Coral Reef Research Takes UTEP Student to Honduras
CHYANNE SMITH | August 23, 2016
Pictured from left to right are Sophia Salazar (UTEP), Daniel Dalagar (MC), Melissa Wood (MC), Dr. Tom Ready (MC) and Greg Larson (MC)
Sophia Salazar, a senior majoring in cellular and molecular biochemistry at The University of Texas at El Paso (UTEP), began diving recreationally at age 16 in Cozumel, Mexico, but had not been diving since returning to El Paso. Recently, however, she got the chance to get back in the ocean as part of a marine research team supported by the UT System Louis Stokes Alliance for Minority Participation (LSAMP) program at the forefront of coral reef conservation research efforts.
LSAMP, which is spearheaded by UTEP, seeks to increase the number of students from underrepresented groups pursuing degrees in science, technology, engineering and mathematics through valuable research opportunities.
"I am extremely pleased to have supported this summer research experience abroad," said Benjamin C. Flores, Ph.D., principal investigator and director of the UT System LSAMP program. "It's a great example of how faculty from two Texas institutions, UTEP and Midland College, can collaborate to do fundamental research abroad and train talented undergraduate students like Sophia."
"Traveling to Honduras was spectacular," Salazar said. "I never imagined merging a hobby into a career. This opportunity is directing my research experience into depths that I have only dreamed about."
UTEP Professor of Chemistry Keith Pannell, Ph.D., and Midland College Professor of Chemistry Tom Ready, Ph.D., traveled with Salazar to Roatan, Honduras, in July 2016 to extract and analyze hydrophobic molecules from diseased and healthy corals in the hopes of supporting research efforts for the prevention of declining coral reef ecosystems.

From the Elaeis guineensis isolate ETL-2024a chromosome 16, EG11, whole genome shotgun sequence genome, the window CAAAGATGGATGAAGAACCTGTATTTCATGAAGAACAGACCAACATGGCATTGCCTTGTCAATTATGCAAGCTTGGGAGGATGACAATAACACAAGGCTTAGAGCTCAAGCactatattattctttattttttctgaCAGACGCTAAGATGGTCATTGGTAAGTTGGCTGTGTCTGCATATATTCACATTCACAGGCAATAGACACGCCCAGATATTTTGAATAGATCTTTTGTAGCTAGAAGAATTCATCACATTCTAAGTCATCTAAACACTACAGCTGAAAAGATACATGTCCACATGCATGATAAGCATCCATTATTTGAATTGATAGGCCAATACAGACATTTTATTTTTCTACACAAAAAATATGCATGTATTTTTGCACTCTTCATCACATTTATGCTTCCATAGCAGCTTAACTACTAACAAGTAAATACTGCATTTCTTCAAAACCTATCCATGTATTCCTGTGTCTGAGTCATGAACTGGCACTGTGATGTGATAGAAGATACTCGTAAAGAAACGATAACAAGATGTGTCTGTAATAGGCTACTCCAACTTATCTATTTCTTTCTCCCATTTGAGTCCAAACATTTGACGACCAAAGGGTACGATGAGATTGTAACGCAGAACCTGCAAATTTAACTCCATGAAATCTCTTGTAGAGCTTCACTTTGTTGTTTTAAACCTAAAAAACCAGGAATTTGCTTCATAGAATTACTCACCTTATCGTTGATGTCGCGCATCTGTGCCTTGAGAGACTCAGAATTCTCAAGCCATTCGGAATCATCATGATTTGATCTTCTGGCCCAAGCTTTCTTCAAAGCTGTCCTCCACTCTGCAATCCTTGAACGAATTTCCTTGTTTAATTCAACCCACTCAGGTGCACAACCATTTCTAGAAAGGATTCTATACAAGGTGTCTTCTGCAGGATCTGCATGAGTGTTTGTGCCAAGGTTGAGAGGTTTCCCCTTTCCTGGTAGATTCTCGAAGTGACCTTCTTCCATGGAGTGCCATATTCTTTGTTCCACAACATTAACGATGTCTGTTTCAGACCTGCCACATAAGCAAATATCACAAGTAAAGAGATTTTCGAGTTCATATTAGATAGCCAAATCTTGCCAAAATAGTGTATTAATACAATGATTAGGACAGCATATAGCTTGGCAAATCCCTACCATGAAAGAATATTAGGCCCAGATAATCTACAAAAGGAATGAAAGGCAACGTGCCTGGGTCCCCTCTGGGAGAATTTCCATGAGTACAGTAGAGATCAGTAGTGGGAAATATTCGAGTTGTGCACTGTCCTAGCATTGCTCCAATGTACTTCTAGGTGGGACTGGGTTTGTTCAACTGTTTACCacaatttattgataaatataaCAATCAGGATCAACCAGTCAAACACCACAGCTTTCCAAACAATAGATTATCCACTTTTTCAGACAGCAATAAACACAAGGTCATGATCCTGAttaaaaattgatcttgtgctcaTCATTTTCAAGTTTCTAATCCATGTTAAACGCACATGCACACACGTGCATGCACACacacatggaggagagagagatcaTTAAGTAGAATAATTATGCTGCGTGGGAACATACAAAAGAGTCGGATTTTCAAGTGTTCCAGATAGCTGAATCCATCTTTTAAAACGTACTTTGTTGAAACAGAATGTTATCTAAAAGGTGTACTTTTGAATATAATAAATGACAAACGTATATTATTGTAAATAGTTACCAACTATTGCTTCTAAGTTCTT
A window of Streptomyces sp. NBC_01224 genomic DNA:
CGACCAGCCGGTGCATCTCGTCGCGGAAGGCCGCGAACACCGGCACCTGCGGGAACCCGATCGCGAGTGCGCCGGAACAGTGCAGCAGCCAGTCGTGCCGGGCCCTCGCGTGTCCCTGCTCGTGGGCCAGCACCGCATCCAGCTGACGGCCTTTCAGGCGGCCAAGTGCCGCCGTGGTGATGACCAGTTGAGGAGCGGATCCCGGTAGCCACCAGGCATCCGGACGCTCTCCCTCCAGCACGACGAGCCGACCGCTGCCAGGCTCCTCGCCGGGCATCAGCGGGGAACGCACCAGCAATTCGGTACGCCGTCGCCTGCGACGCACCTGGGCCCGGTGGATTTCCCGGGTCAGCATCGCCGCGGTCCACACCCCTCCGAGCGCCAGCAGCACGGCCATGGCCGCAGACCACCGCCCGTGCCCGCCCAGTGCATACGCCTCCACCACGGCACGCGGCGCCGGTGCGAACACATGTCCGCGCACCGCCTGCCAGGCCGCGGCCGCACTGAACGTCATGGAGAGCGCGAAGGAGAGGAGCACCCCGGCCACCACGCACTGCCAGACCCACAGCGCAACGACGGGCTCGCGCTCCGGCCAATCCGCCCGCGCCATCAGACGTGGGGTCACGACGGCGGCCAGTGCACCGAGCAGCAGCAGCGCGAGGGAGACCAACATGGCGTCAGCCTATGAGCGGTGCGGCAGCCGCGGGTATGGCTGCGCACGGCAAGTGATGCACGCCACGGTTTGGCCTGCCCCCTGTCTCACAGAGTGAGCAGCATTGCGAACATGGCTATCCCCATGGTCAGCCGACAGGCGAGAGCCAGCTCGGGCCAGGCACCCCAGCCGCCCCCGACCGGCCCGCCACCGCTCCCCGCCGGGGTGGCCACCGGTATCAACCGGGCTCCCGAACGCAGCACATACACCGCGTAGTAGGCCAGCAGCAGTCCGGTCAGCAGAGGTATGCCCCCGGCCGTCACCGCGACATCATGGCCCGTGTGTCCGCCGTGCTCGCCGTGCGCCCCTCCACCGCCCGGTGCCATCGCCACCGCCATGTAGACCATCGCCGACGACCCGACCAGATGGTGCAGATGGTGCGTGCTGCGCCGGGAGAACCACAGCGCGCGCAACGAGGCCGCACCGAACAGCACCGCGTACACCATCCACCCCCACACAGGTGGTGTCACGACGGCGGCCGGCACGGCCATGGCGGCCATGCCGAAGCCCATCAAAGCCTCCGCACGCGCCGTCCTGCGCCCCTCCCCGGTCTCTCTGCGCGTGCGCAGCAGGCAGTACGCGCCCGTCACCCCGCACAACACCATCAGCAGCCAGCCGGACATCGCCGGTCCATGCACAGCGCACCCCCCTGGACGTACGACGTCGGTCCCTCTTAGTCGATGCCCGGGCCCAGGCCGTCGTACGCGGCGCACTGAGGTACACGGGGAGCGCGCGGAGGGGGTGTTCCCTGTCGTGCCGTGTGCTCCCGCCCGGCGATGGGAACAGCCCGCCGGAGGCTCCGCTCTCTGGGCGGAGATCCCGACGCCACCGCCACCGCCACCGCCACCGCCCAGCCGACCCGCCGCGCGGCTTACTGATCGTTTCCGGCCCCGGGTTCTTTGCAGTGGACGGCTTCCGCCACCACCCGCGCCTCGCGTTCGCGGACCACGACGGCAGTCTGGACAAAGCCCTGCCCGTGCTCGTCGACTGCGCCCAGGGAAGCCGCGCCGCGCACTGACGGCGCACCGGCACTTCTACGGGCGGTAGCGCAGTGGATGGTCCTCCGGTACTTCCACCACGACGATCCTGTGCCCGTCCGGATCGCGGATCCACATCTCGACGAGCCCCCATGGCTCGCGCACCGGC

Around the world, coral reefs are being destroyed by stresses arising from human activities such as overfishing, destructible fishing methods, unsustainable tourism, coastal development, pollution and global aquarium trade, as well as climate change and coral disease.
The team utilized two methods of collecting the hydrophobic molecules – nonpolar molecules that repel water molecules – to see whether there was a difference in the compounds present between healthy and diseased coral that could be causing coral sickness.
For their first method, researchers deployed small magnets coated with a silicon substance that absorbs organic hydrophobic molecules within a centimeter of corals for six to eight hours.
While deploying the magnets, researchers also collected water samples from around the diseased and healthy corals to analyze in their hotel room to see if this method would work allow them to collect and study the organic molecules in the water on the same scale as the magnets being deployed.
"If the results of stirring turn out to be similar to those of the magnets, this could open up a lot of research opportunities," Salazar said. "Instead of our team having to go deploy the magnets to collect sample, we could just ask other institutions performing coral reef research to send us water samples, allowing us to do more research from anywhere in the world."
The samples are currently being analyzed via thermal desorption – an environmental remediation technology that uses heat to increase the tendency of a substance to vaporize contaminates so they can be removed – and gas chromatography-mass spectrometry (GC-MS) – a method that combines the features of GC and MS to identify different substances in a test sample – at UTEP in the laboratory of Associate Professor of Chemistry Wen-Yee Lee, Ph.D. Researchers hope the results will reveal the unknown organochemical makeup of coral reefs, which will help to further understand the occurrence of coral bleaching and disease to help in efforts to salvage these marine ecosystems.